Hodsden signs with West Point



There comes a time for every high school student to decide their futures, to choose what college they’ll go to, and choose what career they want to pursue. They have to choose what the rest of their life will look like all at once. Senior Luke Hodsden  has been waiting for this moment since he was 5 years old.

Hodsden’s interest in wrestling started when he was a just a small child in New Hampshire.

“My dad had wrestled in high school, so he thought that it would be a cool thing for me to start doing,” Hodsden said.

However, wrestling is not the only sport Hodsden has tried his luck at.

“I’ve played a bunch of sports since then,” he said. “I’ve played soccer, baseball, football, and track. But wrestling has been the one constant sport in my life. Ever since I can remember wrestling has always been a really important part of my life.”

Wrestling has not only been a recreational sport for Hodsden,  but has also helped him grow as a person.

“It’s important to me because it really has helped build my character and who I am,” Hodsden said. “It’s given me mental toughness, determination, setting goals and getting them accomplished, things like that. Things that apply to real life I’ve learned through the sport of wrestling.”

While on the mat, there is only one thing that Hodsden has on his mind.

“You want to think about exposing the other person’s weaknesses, using good technique, staying in a good position, and being aggressive,” Hodsden said.

Hodsden not only enjoys wrestling, but it also helps him get away from things in his life.

“Wrestling does help me get away from things. Especially when school is really busy. I try and take all the hardest classes I can and then wrestling is kind of like an escape,” Hodsden said. “This year I’m in six AP classes. I’m taking Calculus, AP Physics 2, and basically all the hardest classes this school has to offer. Once you’re on the mat you have to put everything like school and family out of the picture and you just focus on wrestling.”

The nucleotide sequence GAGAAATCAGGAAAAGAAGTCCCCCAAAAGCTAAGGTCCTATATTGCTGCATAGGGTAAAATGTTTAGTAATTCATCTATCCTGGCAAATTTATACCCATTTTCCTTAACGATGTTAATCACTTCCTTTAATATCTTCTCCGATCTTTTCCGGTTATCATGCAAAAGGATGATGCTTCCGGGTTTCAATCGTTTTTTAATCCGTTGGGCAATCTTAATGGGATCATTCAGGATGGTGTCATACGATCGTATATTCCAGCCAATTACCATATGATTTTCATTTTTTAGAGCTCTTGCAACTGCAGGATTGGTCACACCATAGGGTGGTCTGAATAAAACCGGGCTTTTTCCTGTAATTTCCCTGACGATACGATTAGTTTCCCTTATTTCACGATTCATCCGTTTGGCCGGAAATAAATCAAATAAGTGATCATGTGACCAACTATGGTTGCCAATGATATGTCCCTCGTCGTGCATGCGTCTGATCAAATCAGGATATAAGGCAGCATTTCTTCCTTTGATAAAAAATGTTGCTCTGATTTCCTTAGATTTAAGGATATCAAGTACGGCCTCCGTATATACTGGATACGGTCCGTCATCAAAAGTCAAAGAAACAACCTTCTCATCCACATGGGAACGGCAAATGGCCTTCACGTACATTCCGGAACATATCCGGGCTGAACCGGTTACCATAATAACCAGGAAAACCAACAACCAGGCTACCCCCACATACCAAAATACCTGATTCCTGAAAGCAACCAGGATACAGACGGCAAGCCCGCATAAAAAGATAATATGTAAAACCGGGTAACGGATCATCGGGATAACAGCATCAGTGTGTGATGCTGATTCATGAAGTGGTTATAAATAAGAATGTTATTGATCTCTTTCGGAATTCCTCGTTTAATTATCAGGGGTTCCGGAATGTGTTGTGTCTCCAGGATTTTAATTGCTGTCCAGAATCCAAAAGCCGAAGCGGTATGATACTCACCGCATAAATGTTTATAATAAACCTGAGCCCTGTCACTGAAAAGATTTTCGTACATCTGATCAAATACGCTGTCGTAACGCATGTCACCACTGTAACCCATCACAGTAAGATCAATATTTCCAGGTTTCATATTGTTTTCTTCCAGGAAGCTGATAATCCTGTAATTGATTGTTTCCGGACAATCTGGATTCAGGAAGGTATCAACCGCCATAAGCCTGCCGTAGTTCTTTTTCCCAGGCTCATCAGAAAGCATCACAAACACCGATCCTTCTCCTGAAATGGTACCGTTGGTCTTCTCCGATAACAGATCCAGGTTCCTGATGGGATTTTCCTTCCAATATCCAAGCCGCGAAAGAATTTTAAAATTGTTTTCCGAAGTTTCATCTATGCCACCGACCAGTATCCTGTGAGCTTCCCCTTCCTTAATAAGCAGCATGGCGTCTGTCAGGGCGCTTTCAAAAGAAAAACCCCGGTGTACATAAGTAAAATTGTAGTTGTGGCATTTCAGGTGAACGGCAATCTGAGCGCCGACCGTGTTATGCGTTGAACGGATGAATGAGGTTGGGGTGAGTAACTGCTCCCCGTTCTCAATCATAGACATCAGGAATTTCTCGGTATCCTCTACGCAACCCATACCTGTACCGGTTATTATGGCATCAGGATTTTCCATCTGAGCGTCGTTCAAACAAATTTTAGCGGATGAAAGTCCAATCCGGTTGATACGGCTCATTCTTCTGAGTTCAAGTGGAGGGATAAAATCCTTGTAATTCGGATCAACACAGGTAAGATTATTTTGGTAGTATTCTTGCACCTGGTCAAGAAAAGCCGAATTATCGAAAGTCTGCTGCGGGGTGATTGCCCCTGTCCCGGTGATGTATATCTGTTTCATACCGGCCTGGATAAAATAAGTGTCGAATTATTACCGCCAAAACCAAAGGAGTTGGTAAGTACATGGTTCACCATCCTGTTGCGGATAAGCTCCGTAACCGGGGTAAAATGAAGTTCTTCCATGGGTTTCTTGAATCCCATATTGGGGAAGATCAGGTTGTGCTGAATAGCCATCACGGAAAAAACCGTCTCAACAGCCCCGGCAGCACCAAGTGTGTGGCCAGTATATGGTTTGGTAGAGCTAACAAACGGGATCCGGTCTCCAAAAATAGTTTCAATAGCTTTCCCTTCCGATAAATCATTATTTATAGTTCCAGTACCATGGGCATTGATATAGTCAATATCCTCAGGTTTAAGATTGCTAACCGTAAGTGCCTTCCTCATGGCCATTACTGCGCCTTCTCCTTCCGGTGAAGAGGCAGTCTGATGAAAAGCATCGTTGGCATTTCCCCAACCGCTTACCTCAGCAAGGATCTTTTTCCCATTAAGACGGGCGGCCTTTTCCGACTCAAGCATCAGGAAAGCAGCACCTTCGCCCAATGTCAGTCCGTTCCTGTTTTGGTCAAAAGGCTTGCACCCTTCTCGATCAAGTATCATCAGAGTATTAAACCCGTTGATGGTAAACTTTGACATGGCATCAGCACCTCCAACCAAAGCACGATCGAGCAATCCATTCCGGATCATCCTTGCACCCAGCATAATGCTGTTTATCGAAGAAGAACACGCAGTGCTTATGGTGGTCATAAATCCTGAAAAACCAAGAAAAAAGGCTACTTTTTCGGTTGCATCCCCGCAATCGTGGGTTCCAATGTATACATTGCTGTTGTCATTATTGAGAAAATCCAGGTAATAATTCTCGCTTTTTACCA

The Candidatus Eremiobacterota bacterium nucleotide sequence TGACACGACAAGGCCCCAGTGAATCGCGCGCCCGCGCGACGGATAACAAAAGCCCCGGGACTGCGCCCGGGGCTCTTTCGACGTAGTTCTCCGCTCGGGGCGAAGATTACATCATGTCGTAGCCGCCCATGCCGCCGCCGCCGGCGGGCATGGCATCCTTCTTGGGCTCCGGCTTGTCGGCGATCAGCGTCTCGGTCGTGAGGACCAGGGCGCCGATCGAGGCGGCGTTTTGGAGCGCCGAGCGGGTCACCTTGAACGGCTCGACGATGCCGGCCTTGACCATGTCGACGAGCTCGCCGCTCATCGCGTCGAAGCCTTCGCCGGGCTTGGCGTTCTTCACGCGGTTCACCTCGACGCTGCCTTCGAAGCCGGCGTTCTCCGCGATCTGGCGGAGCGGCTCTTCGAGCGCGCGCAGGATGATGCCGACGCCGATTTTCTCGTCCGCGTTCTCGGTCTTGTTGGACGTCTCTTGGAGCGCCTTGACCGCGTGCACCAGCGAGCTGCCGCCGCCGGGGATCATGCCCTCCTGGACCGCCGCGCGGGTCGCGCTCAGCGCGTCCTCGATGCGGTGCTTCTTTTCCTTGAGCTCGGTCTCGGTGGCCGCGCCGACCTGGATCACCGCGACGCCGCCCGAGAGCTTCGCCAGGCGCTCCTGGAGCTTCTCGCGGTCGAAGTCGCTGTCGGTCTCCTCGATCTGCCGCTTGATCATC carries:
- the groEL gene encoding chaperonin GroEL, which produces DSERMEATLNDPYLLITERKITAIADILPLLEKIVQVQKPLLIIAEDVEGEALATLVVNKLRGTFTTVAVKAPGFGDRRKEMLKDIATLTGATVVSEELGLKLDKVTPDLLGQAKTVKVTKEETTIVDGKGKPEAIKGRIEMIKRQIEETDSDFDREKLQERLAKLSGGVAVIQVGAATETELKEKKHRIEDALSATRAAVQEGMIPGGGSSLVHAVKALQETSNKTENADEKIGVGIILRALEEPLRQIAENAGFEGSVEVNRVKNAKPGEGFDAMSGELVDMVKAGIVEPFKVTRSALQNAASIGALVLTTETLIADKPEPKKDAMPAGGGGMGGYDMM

Though a hard task with all of his AP classes, Hodsden manages to balance everything well.

“You just have to have good time management and be smart. There’s not a lot of time for parties or hanging out,” Hodsden said. “Basically its all school and work and wrestling. It’s tough but it pays off.”

Hodsden recently decided on what college he is attending and signed with the school.

“I am going to The United States Military Academy at West Point,” he said, “It’s a military academy up in New York.”

Hodsden is not the first in his family to go into the military.

“My father was a Colonel in Vietnam. Both of my parents were in the Army, they were both Captains. I also have three Uncles and and Aunts that graduated from West Point,” Hodsden said. “When I graduate I’m going to spend four years in the Army as a Second Lieutenant and then as a captain. I’m wrestling in college, I’ll have to balance the workload of Military, Academics and Wrestling.”

Hodsden thinks that wrestling in high school will help him when he starts the army.

“There’s a lot of stuff in wresting that applies directly to the Army,” he said, “Just being really mentally tough and being disciplined with what you eat and your workouts and everything you do, I think that will transfer well to the Military.”

Hodsden is very thankful for all that his coaches have done for him.

“My high school coach is Joe Kirksey. Its his second year here. He’s a really good coach. He’s involved, like he’ll wrestle with me. He teaches all the new guys,” Hodsden said. “In Hudson Bend I go to a private training place called 3F Wrestling and the coach there is Will Mckinney. All the people in the central region go practice there. That’s where I can get the best technique training.”

All in all Hodsden feels ready and excited for his future in wrestling and in the army.

Written by Veronica Lopez

Staff Writer

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